The researchers noted that the link of secondhand smoke exposure with elevated thresholds ranging from 0.5 kHz to 8 kHz suggests “that the injury to the inner ear is global.”
In addition, the unilateral hearing loss is probably an early phase of ocular damage that is likely to progress in severity, they cautioned.
The elevated thresholds at 2, 3, and 4 kHz were particularly important, according to Lalwani and colleagues.
“These mid-to-high frequencies are critical for hearing in humans and are responsible for the clarity of hearing that allows us to discriminate between similar sounding words,” they observed.
Possible mechanisms by which secondhand smoke could result in auditory damage include effects on the vasculature of the inner ear and injury from nicotine or other components of the smoke.
Hearing loss in young children has been shown to interfere with not only speech and language development, but also cognitive function, academic progress, and social interaction.
But newborns and young children are routinely screened for hearing difficulties, while adolescents are not.
The findings of this study suggest that teens who are exposed to secondhand smoke should have their hearing tested, and parents and caretakers should be made aware of the auditory hazards of their smoking.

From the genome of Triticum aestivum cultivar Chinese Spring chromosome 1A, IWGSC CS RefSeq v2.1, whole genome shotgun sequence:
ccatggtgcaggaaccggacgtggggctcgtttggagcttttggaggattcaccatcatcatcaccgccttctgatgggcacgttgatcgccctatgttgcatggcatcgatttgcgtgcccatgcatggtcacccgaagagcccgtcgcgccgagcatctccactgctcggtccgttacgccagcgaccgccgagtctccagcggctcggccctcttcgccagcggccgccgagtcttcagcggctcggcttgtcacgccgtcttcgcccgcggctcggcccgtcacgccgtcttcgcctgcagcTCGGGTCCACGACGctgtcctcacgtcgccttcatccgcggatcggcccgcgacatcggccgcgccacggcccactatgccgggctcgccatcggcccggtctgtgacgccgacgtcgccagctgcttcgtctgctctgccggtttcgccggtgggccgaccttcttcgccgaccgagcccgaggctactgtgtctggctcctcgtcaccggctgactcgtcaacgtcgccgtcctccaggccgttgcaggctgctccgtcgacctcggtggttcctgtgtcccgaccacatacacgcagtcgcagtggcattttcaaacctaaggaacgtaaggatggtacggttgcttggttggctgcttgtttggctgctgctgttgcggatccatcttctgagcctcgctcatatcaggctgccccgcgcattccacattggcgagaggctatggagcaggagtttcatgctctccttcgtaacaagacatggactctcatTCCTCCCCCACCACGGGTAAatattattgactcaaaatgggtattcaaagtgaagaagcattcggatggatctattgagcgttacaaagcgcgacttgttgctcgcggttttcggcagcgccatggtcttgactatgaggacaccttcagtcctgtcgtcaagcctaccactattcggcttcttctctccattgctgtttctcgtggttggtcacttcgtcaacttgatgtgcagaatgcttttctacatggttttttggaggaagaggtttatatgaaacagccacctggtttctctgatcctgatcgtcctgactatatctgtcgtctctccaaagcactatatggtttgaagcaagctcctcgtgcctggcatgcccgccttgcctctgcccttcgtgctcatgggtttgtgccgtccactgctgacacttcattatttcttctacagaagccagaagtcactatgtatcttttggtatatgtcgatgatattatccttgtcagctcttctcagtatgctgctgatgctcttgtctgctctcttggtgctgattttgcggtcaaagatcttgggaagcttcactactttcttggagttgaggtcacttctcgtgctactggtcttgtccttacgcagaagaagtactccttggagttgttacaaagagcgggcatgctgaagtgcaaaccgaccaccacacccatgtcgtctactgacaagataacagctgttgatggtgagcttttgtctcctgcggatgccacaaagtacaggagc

Limitations of the study include its use of cross-sectional data which doesn’t allow assignment of causation, lack of information on duration and sources of secondhand smoke exposure — including prenatal exposure — and absence of data on other factors such as exposure to loud noises.
The researchers also were unable to rule out the possibility that some of the participants had conductive, rather than sensorineural, hearing loss.
They concluded, “Future studies need to investigate the adverse consequences of this early hearing loss on social development, academic performance, behavioral and cognitive function, and public health costs.”